However, the atavism theory is contradicted by the fact that people suffering from hypertrichosis also have dense hair growth in areas - the nose and area around the eyes - that are largely devoid of fur in other primates like chimpanzees and gorillas. Experts such as Baumeister also point out that metabolic disorders can cause hypertrichosis on the entire body. The same phenomenon can also be acquired later in life in conjunction with certain diseases, such as multiple sclerosis, or as a side-effect of some drugs.
Both men and women affected by the mutation pass on the defective gene to 50 percent of their offspring. The line ends in family members who are born with normal hair growth.
There are various types of hypertrichosis, depending on the human hair type affected by the genetic defect. Some victims experience uncontrolled growth of the fine, non-pigmented lanugo hair, which covers the entire body of the fetus, including its face, beginning in the fifth month of pregnancy. Fetuses normally lose this hair suit between the seventh and eighth months of pregnancy. In some victims of hypertrichosis, however, this natural process takes years and often ends only in adulthood.
However, uncontrolled hair growth on the body can also affect fully pigmented terminal hair. The best-known example of this especially disfiguring form of hypertrichosis was Julia Pastrana, a Mexican Indian born in 1834, whose entire body - except the soles of her feet and her palms -- was covered with long, thick black hair. From 1854 on, Pastrana, along with her greedy husband, impresario Theodore Lent, traveled the world from one circus to another.
Gaping audiences in London, Berlin and Moscow were horrified by the sight of the "ape woman." But Pastrana was gentle and intelligent, could read and write, played the guitar and sang in a beautiful mezzo-soprano voice. She died at the age of 26, only five days after giving birth to a child covered entirely with hair. Pastrana had desperately hoped that her child would be born without the defect.
This form of hypertrichosis has also affected five generations of a Mexican family in which children were consistently born with darkly pigmented hair covering their entire bodies. Some now work as trampoline acrobats in circuses. Others shave their faces several times a day or remain as far away from other people as possible.
Neuropediatrician Baumeister believes that the family of Pedro Gonzalez, the famous servant of Henry II, owed his animal-like appearance to a third hair type known as vellus. This type of hair grows in all human beings as a soft, silky and often pigmented down in areas of the body where no terminal hair is produced. In this third form of hypertrichosis, however, this fine downy hair grows uncontrollably. In hypertrichosis victims, vellus, which is normally no longer than about a centimeter, can proliferate to lengths of up to 30 centimeters (about twelve inches) if left unchecked. Baumeister has so far found descriptions of nine such cases in the scientific literature. They include Polish-born Stephan Bibrowsky, whose mane-like facial hair gave him the appearance of a lion and who appeared as "Lionel the Lion Man" in circuses and vaudeville shows in the early 1900s.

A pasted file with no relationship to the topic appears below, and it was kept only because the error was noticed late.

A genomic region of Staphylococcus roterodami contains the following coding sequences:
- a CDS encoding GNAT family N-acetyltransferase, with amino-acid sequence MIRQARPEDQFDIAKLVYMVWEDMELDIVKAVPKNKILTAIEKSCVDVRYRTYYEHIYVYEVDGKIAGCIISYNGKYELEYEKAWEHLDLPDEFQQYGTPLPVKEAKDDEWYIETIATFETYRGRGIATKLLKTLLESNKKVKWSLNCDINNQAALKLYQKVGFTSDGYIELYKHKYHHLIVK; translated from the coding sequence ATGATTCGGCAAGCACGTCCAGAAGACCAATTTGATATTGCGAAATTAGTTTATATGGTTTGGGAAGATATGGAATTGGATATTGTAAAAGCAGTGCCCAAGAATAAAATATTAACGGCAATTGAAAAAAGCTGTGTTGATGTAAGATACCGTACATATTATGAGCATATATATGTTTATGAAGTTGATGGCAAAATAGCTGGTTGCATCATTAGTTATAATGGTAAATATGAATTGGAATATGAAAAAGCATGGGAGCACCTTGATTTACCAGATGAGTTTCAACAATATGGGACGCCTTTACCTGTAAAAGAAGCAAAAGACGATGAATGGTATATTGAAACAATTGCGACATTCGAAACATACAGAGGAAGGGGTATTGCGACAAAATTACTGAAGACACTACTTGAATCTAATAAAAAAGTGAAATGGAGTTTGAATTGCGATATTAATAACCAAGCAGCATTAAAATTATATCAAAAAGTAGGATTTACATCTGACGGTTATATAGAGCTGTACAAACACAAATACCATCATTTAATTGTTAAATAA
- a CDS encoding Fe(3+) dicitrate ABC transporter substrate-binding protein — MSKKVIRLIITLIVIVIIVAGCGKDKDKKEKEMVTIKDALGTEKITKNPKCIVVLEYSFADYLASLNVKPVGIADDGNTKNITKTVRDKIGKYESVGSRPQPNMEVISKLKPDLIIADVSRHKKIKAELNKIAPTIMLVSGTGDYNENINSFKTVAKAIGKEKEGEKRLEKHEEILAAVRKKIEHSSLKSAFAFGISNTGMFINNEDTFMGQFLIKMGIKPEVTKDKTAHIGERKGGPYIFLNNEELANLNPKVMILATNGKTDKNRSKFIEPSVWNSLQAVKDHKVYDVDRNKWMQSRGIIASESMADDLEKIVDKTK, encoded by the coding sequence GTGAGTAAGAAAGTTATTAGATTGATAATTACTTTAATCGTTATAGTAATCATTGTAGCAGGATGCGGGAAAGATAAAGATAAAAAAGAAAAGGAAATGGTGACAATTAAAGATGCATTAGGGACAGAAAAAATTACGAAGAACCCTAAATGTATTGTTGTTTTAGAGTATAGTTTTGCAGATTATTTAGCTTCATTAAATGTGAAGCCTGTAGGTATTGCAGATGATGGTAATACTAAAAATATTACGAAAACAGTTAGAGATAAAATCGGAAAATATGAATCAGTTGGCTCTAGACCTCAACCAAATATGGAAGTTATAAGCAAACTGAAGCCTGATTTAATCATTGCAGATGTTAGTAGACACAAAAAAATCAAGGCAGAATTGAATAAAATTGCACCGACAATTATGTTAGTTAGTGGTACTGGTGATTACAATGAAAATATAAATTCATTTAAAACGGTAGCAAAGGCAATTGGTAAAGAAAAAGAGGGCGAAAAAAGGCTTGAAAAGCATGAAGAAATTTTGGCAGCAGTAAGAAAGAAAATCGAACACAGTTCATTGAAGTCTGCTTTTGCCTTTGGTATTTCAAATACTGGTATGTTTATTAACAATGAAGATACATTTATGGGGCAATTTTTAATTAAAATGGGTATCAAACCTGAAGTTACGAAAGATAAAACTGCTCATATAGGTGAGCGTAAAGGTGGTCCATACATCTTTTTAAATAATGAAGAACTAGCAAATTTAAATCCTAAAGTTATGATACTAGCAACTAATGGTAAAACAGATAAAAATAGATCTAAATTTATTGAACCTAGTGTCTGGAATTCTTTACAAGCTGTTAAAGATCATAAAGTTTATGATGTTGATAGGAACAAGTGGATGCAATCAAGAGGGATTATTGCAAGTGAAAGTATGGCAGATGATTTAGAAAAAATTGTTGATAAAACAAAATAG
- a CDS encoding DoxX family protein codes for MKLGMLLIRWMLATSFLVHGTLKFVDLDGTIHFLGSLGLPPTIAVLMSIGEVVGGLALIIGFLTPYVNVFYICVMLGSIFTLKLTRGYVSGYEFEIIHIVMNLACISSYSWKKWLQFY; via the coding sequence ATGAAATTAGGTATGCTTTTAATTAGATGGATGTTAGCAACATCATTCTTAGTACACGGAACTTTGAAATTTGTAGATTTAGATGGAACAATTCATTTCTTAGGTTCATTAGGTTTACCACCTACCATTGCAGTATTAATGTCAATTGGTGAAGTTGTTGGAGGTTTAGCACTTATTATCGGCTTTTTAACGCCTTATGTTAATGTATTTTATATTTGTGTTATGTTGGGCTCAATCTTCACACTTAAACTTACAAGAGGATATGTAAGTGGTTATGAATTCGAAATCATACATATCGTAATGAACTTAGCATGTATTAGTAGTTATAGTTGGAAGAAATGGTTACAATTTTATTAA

A boy suffering from the same form of hypertrichosis was born in Germany in 1958. He has since disappeared, and the only remaining existence is an early photograph in the professional literature. It is an image of a boy who appears to be about six years old. He sits with his hands on his knees and gazes sadly into the camera. His face is so absurdly buried under a proliferating mane of hair as to give him the appearance of an old man ravaged by life.
Men seem to adjust to this genetic disorder more easily than women, as evidenced by the history of the Gonzalez family. Author Zapperi believes that "their excessive hair may actually have heightened the appeal of the males in the family, because it created the impression of exceptional virility."
Don Pedro, as the "furred one" liked to call himself, defiantly alluding to his ancestors, a family of chieftains in the Canary Islands, married a beautiful French woman with whom he raised several children, including three daughters and two sons who shared their father's animal-like appearance.
After the death of French King Henry II, the members of the Gonzalez family were given to other royal families, where they were gaped at and painted. Four large paintings of the Gonzalez family still hang in Ambras Castle near Innsbruck, Austria. The faces of the subjects, offset by white ruffled collars, look like an evil trick of nature. Their bearing gives them the appearance of elegant human beings, but the hair covering their faces suggests proximity to the animal kingdom.
After years of being gawked at, Enrico, the eldest son of Don Pedro, managed to trick his master into allowing the family to live quietly in the small village of Capodimonte on Lake Bolsena in Italy. He convinced his master, Cardinal Odoardo Farnese, that he and his family, as wild creatures, were magically drawn to a life in nature. Farnese, a religious man from Rome, was ultimately unable to resist Enrico's convincing but tall tale of the powers of animal instinct.
In the remote village, inhabited by only a few farmers and fishermen, Enrico brought together the widely dispersed members of his extended family, married healthy women several times, and managed to achieve modest wealth as a businessman. His father, Don Pedro, spent the last few years of his life in Enrico's idyllic village, and died peacefully at the advanced age of about 80.
But the fate of the hirsute Gonzalez daughters is more reminiscent of the suffering of "ape woman" Pastrana. Like their father, they lived long lives, but theirs was a hidden existence.
Translated from the German by Christopher Sultan